Financial Services Regulation and Compliance - Banking July 2020
Tánaiste and Ministers for Finance and Public Expenditure and Reform meet CEOs of AIB, Bank of Ireland and Ulster Bank
Senior members of government met with the CEOs of BoI, AIB and Ulster Bank on 16 July 2020 to discuss the role banks will play in the economic recovery following COVID-19. The Government confirmed that all banks have committed to ensuring the success of the new €2bn Credit Guarantee Scheme. The scheme will facilitate low interest financing, at rates below market level. Tánaiste Leo Varadkar also addressed the possibility of banks reducing customer charges on payments cards due to the uptake in use of these products.
Blog by the Governor of the CBI
The Governor of the Central Bank of Ireland (CBI) is continuing to update his blog, covering topics such as the medium term debt challenge in light of COVID-19, public policies needed to support firms through COVID-19 and the impact of COVID-19 on consumption.
The General Board of the ESRB held its 38th regular meeting on 25 June 2020
This meeting, held on 25 June 2020, focused on the impact of COVID-19 on the EU economy and financial system. The General Board acknowledged the risk of widespread defaults in the economy, and high volatility in financial markets. Government debt was also addressed, especially as it has grown due to the necessary economic supports implemented to protect the economy. The European Systemic Risk Board (ESRB) has established a working board to monitor the impact of debt moratoria and public guarantee schemes related to COVID-19. It also exchanged views on the stress test scenario for the EBA's EU-wide stress test in 2021.
ECB launches public consultation on its supervisory approach to consolidation
On 1 July 2020, the European Central Bank (ECB) published a guide for consultation aimed at clarifying its supervisory approach to consolidation projects involving euro area banks. Supervisory tools will be used to enable sustainable consolidation projects. The projects will have to be based on credible business and integration plans, must improve the sustainability of the business model, and respect high standards of governance and risk management. The guide aims to explain how supervisors use their powers with respect to consolidation projects, and it is anticipated that greater transparency will make supervisory actions more predictable and avoid misunderstandings of supervisory expectations.
EBA publishes final Guidelines on the treatment of structural FX positions
On 1 July 2020, the European Banking Authority (EBA) published its final guidelines on the treatment of structural FX positions. The guidelines aim to harmonise the application of the structural FX waiver and its supporting framework. This will ensure that there is consistent application moving forward.
The Guidelines, originally intended to apply from 1 January 2021, will now apply from 1 January 2022.
ECB welcomes initiative to launch new European payment solution
On 2 July 2020, the ECB voiced its support for the decision by 16 European banks to launch the European Payments Initiative. This initiative aims to create a unified payment solution for consumers and merchants across Europe, encompassing a payment card and a digital wallet and covering in-store, online and person-to-person payments as well as cash withdrawals. The move contributes to the progress being made towards creating a safe and efficient integrated European payments market. While significant progress has been made in recent years with the introduction of pan-European infrastructures under the Single Euro Payments Area (SEPA), the market remains fragmented in the way people actually pay, be it online or on-site in brick and mortar shops.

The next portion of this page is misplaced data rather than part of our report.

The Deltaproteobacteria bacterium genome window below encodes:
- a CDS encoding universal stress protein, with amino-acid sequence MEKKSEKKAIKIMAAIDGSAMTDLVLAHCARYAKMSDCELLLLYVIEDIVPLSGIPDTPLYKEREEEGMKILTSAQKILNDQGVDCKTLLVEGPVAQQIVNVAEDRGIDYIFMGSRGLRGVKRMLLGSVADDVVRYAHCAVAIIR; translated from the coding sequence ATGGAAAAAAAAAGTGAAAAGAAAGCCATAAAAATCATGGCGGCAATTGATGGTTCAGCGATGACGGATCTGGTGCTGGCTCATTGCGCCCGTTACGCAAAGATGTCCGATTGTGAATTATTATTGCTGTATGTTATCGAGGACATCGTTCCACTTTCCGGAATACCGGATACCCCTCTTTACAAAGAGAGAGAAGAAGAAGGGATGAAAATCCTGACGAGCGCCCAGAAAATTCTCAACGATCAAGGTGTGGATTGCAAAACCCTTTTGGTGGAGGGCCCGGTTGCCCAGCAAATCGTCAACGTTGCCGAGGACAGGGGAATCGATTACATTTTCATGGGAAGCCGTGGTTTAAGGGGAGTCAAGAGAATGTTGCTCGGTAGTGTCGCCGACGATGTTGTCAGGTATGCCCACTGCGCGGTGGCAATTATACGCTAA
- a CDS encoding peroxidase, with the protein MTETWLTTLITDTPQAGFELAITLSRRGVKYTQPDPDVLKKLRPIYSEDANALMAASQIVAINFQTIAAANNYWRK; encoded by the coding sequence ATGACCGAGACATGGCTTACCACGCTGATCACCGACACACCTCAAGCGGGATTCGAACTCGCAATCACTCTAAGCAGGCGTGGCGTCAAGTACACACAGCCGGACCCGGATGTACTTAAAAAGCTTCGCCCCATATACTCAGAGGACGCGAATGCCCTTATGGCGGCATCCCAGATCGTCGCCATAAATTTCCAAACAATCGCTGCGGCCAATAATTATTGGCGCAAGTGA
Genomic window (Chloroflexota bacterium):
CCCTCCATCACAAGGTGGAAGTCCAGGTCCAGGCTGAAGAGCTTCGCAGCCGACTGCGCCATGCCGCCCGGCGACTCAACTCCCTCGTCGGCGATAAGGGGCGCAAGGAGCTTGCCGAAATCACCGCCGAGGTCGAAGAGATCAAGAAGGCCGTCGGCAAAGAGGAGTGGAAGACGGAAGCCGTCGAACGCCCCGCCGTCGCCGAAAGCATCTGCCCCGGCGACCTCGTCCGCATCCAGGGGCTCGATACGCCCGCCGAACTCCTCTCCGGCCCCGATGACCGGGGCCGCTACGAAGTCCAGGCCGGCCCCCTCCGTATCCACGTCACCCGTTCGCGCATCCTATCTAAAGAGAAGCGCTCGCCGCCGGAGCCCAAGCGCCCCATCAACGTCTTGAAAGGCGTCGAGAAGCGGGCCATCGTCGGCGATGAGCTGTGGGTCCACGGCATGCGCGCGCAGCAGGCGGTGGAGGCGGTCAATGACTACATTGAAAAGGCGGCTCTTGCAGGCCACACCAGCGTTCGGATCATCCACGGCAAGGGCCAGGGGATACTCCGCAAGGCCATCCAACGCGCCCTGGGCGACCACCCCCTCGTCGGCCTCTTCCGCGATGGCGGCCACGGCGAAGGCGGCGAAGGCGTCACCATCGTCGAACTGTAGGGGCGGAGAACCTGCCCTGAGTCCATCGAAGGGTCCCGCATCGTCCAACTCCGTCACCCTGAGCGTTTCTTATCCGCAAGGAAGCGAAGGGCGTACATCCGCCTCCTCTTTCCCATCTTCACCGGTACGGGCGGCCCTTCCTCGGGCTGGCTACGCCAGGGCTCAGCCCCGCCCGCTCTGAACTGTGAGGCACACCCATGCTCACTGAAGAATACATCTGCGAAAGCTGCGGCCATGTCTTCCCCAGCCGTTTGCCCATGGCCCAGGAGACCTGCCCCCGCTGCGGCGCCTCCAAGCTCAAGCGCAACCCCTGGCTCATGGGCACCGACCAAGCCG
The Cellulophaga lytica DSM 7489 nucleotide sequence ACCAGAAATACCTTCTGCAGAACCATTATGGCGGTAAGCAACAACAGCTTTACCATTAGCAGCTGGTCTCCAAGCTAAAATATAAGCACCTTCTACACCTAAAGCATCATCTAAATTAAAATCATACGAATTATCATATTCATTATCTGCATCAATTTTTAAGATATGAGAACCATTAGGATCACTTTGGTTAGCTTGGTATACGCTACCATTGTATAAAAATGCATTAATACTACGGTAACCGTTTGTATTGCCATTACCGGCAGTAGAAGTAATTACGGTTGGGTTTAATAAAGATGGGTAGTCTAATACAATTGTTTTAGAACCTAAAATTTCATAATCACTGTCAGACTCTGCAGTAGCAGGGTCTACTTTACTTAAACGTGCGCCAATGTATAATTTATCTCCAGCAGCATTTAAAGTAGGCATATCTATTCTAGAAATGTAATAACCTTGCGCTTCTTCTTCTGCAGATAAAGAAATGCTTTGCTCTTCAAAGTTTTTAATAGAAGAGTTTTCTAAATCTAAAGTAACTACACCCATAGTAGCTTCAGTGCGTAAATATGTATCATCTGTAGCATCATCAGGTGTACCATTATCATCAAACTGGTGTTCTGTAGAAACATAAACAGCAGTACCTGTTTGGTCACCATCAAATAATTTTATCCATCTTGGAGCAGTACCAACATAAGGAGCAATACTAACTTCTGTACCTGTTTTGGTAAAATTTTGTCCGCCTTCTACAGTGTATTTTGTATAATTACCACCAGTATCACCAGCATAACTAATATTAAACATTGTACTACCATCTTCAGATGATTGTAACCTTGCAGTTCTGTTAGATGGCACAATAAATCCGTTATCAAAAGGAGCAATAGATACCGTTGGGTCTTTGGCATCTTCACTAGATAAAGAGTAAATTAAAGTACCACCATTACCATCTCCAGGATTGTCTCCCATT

EBA publishes updated Guidelines on loan moratoria classification
The EBA has published detailed final guidelines on the requirements for public and private moratoria in order to help avoid the unnecessary classification of exposures under the definition of forbearance or as defaulted under distressed restructuring. These guidelines were first published on 2 April 2020 without public consultation due to the urgency of the COVID-19 pandemic situation.
The guidelines clarify that payment moratoria do not trigger forbearance classification and the assessment of distressed restructuring if they are based on the applicable national law or on an industry-wide or sector-wide private initiative agreed and applied broadly by relevant credit institutions.
The Guidelines note that banks must continue to identify situations where borrowers may face longer-term financial difficulties and classify exposures in accordance with the existing regulation. The requirements to identify forborne exposures and defaulted obligors remain in place.
EBA publishes report on the implementation of selected COVID-19 policies, follows with list of public guarantee schemes issued in response to the COVID-19 pandemic
The EBA published a report on 7 July 2020 addressing issues that arose in the implementation of the guidelines on payment moratoria and operational risk published to combat the shock of COVID-19. On 21 July, the EBA published a complementary guide listing all 47 EU and EEA public guarantee schemes issued in response to COVID-19. The guide aims to promote public transparency and clarifies whether each scheme is linked to new lending or existing exposures, the type of obligors covered and the coverage level offered.
The consultation ends on 1 October 2020.
ECB publishes guidelines on definition of default for banks directly supervised by national supervisors
On 8 July 2020, following consultation, the ECB published guidelines aimed at defining the materiality threshold for banks directly supervised by national competent authorities (NCAs). The threshold relates to the point when a bank decides a debtor is in default, and the definition offered specifies how NCAs should exercise discretion in relation to the point of default. The threshold relates to less significant banks than those directly supervised by the ECB, the threshold for which was defined previously.